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I was doing some reading and it seems running apache standalone is preferred to initd. The book was stating that it's not efficient to run under initd, and that it's also a security risk to run under initd.

They go on further to state that this option of initd or standalone has been removed in apache2. which would make sense since my install asked me nothing of the kind.

So if the option is removed in apache2, what are you running straight out of the box, initd or standalone?

I still start and stop my server via the /etc/init.d/apache2 , so am I running init.d and not standalone, and further more, am i at risk security wise?

is there a way to tell which you are running on?

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Do you mean, "running apache from inetd"? Running a service via inetd (or, rather, xinet.d) and starting it from init.d are very different things. – cjc Mar 11 '12 at 16:36
up vote 1 down vote accepted

Apache initial process requires root privileges to bind to port 80 (http). When it obtains listening socket, it no longer requires root, so it changes its effective user id to user apache.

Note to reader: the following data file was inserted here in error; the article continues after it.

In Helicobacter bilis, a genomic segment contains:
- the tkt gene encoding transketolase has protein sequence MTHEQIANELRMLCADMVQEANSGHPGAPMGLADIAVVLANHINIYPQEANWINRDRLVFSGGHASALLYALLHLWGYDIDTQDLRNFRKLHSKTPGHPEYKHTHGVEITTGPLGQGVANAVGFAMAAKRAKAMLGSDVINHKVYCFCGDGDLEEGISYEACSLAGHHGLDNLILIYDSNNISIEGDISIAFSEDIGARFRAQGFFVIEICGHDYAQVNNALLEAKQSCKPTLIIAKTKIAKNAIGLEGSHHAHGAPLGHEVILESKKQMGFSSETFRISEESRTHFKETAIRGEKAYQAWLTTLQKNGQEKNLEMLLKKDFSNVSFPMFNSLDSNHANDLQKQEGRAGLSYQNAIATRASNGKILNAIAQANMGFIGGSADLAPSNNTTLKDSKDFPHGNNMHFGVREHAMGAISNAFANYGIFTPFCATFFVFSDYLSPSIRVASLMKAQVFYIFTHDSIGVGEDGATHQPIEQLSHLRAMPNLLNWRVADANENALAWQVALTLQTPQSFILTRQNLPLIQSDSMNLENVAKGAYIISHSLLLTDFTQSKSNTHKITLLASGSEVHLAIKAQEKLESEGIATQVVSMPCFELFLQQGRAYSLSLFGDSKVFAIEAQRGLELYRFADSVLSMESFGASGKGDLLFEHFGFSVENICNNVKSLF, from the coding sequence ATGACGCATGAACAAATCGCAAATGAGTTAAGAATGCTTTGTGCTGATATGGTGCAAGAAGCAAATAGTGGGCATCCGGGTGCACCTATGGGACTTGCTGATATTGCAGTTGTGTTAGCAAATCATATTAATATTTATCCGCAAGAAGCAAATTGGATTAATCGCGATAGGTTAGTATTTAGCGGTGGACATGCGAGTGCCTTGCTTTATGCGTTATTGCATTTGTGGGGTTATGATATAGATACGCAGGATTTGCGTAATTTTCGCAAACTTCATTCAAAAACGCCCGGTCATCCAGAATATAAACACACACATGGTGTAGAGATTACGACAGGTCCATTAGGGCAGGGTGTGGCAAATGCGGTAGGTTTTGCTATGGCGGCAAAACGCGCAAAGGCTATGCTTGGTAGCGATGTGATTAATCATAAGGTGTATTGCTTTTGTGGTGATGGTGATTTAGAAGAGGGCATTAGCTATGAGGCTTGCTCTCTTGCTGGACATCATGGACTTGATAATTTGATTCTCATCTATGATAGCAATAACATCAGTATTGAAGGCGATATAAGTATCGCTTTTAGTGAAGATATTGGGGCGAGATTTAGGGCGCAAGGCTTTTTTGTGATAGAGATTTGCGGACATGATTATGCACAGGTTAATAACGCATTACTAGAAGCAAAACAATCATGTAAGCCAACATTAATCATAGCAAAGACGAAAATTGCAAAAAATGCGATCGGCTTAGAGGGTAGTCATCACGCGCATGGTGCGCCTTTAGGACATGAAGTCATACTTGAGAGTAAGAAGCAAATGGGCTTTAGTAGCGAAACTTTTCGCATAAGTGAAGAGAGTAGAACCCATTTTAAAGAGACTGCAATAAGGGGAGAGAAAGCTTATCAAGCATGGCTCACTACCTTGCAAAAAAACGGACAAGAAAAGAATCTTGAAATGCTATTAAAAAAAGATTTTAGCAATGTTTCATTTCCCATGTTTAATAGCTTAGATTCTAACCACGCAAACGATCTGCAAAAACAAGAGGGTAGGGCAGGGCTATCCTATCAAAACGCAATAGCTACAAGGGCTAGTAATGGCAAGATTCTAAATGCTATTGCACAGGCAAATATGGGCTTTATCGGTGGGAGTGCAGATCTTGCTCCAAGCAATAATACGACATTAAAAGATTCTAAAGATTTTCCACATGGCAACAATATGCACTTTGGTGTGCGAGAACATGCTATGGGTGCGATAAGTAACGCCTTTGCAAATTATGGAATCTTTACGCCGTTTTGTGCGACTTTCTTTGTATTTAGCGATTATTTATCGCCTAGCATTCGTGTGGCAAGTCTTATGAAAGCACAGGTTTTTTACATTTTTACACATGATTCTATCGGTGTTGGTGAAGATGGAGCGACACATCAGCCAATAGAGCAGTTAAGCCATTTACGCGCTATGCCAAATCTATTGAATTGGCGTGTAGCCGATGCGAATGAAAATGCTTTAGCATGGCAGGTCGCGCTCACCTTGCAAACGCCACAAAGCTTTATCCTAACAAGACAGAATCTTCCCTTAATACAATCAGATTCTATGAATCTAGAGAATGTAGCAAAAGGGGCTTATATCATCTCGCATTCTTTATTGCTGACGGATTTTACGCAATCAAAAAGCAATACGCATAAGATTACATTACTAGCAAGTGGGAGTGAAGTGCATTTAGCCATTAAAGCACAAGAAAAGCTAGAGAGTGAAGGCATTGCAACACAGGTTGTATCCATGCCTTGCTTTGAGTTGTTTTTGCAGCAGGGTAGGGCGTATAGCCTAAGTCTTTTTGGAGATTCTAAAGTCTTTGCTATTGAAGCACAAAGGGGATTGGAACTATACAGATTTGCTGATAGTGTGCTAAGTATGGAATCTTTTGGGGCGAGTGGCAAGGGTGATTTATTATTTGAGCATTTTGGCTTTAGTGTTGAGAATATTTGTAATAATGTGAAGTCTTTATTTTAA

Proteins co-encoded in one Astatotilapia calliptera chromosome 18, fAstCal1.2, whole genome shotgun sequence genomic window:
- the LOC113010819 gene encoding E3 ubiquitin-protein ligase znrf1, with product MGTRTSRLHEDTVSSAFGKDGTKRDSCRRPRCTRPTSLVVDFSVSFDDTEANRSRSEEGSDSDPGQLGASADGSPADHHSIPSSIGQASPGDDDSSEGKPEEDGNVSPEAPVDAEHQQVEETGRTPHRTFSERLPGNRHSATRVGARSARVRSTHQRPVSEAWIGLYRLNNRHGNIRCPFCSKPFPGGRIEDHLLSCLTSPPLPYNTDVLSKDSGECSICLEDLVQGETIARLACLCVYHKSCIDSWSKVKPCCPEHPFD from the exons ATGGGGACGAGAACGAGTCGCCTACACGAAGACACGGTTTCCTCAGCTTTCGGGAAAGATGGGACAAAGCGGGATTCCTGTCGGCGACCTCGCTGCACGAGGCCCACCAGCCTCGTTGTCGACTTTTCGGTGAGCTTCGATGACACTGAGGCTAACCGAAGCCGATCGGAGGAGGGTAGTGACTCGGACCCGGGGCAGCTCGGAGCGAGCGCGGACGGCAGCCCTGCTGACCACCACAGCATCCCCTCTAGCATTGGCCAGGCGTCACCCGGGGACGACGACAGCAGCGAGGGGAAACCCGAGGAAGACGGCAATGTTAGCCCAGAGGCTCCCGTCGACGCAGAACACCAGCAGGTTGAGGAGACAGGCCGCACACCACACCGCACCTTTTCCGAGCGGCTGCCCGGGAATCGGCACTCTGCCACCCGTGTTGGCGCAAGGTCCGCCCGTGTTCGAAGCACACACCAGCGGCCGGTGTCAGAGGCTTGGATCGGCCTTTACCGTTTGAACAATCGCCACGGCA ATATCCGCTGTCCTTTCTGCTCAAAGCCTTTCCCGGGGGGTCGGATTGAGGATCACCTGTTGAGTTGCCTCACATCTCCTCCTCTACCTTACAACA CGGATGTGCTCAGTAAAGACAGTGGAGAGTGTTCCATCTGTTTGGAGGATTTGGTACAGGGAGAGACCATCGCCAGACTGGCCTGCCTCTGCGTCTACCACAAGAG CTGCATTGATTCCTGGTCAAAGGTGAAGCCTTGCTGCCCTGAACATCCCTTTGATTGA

Running apache manually as root is a possible security risk and not recommended for production environment. Running it as a service, using /sbin/service or /etc/init.d/* is normal practice.

Inetd (xinetd) is another story. There was an option to run apache this way, but it's no longer supported I believe.

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I think you've misinterpreted something here.

init.d is not inetd (or xinetd).

Your book is referring to inetd (or is written by somebody who has no idea what they're talking about). If it is referring to inetd, then that is correct and very few services are called through xinetd any more.

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If you are using apache2ctl instead of "official" initscript, you are fine, no risks.

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